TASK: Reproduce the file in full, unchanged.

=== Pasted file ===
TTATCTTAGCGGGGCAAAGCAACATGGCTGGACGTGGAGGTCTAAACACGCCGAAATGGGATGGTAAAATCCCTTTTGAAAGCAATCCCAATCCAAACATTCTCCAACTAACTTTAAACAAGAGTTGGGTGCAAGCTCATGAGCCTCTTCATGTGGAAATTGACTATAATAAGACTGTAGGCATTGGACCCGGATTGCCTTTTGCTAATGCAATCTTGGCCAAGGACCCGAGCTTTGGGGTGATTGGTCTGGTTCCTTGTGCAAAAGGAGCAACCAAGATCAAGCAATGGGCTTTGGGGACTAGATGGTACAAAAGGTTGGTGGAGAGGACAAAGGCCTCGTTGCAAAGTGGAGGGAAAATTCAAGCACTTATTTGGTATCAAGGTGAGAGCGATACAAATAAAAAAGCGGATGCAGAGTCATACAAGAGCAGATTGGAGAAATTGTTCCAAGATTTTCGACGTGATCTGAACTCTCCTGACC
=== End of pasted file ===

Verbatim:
TTATCTTAGCGGGGCAAAGCAACATGGCTGGACGTGGAGGTCTAAACACGCCGAAATGGGATGGTAAAATCCCTTTTGAAAGCAATCCCAATCCAAACATTCTCCAACTAACTTTAAACAAGAGTTGGGTGCAAGCTCATGAGCCTCTTCATGTGGAAATTGACTATAATAAGACTGTAGGCATTGGACCCGGATTGCCTTTTGCTAATGCAATCTTGGCCAAGGACCCGAGCTTTGGGGTGATTGGTCTGGTTCCTTGTGCAAAAGGAGCAACCAAGATCAAGCAATGGGCTTTGGGGACTAGATGGTACAAAAGGTTGGTGGAGAGGACAAAGGCCTCGTTGCAAAGTGGAGGGAAAATTCAAGCACTTATTTGGTATCAAGGTGAGAGCGATACAAATAAAAAAGCGGATGCAGAGTCATACAAGAGCAGATTGGAGAAATTGTTCCAAGATTTTCGACGTGATCTGAACTCTCCTGACC